Second, we piloted the codebook on data collected using interview guides that were broadly informed by i-PARIHS constructs but not designed to probe for the specific construct characteristics represented by subcodes. The coding of data thus resulted in the identification of construct characteristics that were most salient to study participants and confirmed that the codebook could be applied to data. Future studies should develop and apply interview guides that include probes for construct characteristics and test the codebook to maximize its value. Finally, the codebook was developed based on the authors’ experiences conducting qualitative research and applying the PARIHS and/or i-PARIHS frameworks. Similar to developers of the CFIR, the authors are researchers embedded in the VA . Just as the CFIR has been widely utilized both within and outside of VA , we believe that the codebook we developed is also widely applicable. It is important to note that although our team created the codebook independently, i-PARIHS developers reviewed it and their input was incorporated into the final version.
This paper describes the development of a qualitative codebook informed by the i-PARIHS framework. The codebook can focus the analysis of data for individual studies, and facilitate data exploration, pattern identification, and insight development which are critical for meaningful use of TMFs in implementation studies. It also provides standardized subcodes and definitions for each of the i-PARIHS constructs and construct characteristics, maximizing the potential for comparing findings across studies informed by i-PARIHS, and advancing generalizable implementation science knowledge. Using the codebook will enable qualitative data analysts to explore interactions between the innovation, recipients, and context and how facilitators interact with these. Finally, the codebook described in this paper can support the refinement of the i-PARIHS framework using empirical findings from multiple studies.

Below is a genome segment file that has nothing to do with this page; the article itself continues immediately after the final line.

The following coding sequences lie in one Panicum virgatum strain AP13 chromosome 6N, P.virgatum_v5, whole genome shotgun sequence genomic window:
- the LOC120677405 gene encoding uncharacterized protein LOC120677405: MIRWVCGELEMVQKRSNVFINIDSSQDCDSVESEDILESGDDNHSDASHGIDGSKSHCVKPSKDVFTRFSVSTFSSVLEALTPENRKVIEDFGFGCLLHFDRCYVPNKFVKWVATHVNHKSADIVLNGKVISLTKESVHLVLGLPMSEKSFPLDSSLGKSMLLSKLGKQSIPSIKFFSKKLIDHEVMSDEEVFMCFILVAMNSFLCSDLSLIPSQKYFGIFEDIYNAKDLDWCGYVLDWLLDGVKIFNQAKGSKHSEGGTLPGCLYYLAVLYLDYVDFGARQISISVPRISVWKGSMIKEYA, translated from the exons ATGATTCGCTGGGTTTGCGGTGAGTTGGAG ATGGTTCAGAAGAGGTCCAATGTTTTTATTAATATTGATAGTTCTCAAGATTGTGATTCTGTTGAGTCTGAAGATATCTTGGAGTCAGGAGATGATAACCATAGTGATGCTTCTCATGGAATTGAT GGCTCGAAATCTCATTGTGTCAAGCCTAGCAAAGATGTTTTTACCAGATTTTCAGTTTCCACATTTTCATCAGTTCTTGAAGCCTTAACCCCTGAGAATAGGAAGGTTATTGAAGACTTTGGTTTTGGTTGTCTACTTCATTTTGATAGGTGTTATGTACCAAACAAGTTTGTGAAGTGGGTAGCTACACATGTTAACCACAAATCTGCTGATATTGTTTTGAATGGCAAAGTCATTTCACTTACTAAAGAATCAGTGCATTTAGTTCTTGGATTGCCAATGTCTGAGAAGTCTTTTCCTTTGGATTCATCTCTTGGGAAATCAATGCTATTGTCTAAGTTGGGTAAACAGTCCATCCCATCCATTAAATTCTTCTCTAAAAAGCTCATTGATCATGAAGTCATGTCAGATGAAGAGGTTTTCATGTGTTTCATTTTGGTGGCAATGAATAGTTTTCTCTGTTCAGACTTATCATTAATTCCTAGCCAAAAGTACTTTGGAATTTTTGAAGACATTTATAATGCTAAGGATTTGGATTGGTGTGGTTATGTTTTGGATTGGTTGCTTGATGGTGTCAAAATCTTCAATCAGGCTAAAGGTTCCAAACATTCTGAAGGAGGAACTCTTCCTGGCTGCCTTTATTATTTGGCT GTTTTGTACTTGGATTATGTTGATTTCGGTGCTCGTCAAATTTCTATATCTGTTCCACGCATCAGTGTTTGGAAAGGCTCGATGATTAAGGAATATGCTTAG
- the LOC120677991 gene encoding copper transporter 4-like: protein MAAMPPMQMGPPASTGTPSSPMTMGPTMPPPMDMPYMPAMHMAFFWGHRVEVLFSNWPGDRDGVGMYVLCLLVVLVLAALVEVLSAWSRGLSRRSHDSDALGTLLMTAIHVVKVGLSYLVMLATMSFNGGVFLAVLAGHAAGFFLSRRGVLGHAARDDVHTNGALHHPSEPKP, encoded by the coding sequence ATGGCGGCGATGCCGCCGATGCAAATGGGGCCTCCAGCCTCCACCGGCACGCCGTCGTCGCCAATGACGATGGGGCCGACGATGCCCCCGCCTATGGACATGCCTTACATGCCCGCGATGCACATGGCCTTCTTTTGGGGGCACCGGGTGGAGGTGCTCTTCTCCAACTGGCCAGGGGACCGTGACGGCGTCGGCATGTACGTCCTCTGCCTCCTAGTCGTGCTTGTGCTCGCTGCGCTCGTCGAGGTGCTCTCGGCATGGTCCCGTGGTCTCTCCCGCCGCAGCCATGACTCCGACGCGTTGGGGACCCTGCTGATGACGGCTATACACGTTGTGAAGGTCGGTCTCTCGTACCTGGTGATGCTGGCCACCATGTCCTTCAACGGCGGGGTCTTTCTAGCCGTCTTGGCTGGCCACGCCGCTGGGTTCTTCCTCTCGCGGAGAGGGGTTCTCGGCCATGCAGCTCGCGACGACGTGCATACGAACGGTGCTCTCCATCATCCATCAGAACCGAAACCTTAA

Availability of data and materials
- BH QUERI:
Behavioral Health Quality Enhancement Research Initiative
Consolidated Framework for Implementation Research
Promoting Action on Implementation Research in Health Services
Integrated-Promoting Action on Implementation Research in Health Services
Theories, models, and frameworks
Department of Veterans Affairs
Tabak RG, Khoong EC, Chambers DA, Brownson RC. Bridging research and practice: models for dissemination and implementation research. Am J Prev Med. 2012;43(3):337–50. https://doi.org/10.1016/j.amepre.2012.05.024.